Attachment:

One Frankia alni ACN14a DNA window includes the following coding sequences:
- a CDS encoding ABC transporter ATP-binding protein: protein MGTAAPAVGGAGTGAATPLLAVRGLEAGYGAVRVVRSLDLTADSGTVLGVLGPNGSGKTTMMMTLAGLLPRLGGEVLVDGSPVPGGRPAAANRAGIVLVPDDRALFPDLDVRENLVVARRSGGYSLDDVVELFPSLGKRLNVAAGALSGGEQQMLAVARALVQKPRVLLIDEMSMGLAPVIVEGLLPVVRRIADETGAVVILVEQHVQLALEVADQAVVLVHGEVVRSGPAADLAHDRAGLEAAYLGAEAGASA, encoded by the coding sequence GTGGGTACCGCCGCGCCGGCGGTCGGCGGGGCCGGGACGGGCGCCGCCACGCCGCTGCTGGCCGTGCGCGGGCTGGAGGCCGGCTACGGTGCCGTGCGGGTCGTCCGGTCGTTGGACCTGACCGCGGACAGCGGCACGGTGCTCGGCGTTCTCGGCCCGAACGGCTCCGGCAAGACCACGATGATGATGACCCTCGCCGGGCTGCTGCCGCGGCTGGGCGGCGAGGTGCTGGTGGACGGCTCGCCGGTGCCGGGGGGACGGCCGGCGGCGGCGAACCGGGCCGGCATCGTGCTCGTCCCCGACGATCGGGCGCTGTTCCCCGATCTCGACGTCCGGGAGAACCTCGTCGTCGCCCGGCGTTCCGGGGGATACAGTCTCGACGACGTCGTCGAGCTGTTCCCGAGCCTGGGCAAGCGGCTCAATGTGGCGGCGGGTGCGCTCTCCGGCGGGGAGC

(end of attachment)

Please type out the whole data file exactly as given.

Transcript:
One Frankia alni ACN14a DNA window includes the following coding sequences:
- a CDS encoding ABC transporter ATP-binding protein: protein MGTAAPAVGGAGTGAATPLLAVRGLEAGYGAVRVVRSLDLTADSGTVLGVLGPNGSGKTTMMMTLAGLLPRLGGEVLVDGSPVPGGRPAAANRAGIVLVPDDRALFPDLDVRENLVVARRSGGYSLDDVVELFPSLGKRLNVAAGALSGGEQQMLAVARALVQKPRVLLIDEMSMGLAPVIVEGLLPVVRRIADETGAVVILVEQHVQLALEVADQAVVLVHGEVVRSGPAADLAHDRAGLEAAYLGAEAGASA, encoded by the coding sequence GTGGGTACCGCCGCGCCGGCGGTCGGCGGGGCCGGGACGGGCGCCGCCACGCCGCTGCTGGCCGTGCGCGGGCTGGAGGCCGGCTACGGTGCCGTGCGGGTCGTCCGGTCGTTGGACCTGACCGCGGACAGCGGCACGGTGCTCGGCGTTCTCGGCCCGAACGGCTCCGGCAAGACCACGATGATGATGACCCTCGCCGGGCTGCTGCCGCGGCTGGGCGGCGAGGTGCTGGTGGACGGCTCGCCGGTGCCGGGGGGACGGCCGGCGGCGGCGAACCGGGCCGGCATCGTGCTCGTCCCCGACGATCGGGCGCTGTTCCCCGATCTCGACGTCCGGGAGAACCTCGTCGTCGCCCGGCGTTCCGGGGGATACAGTCTCGACGACGTCGTCGAGCTGTTCCCGAGCCTGGGCAAGCGGCTCAATGTGGCGGCGGGTGCGCTCTCCGGCGGGGAGC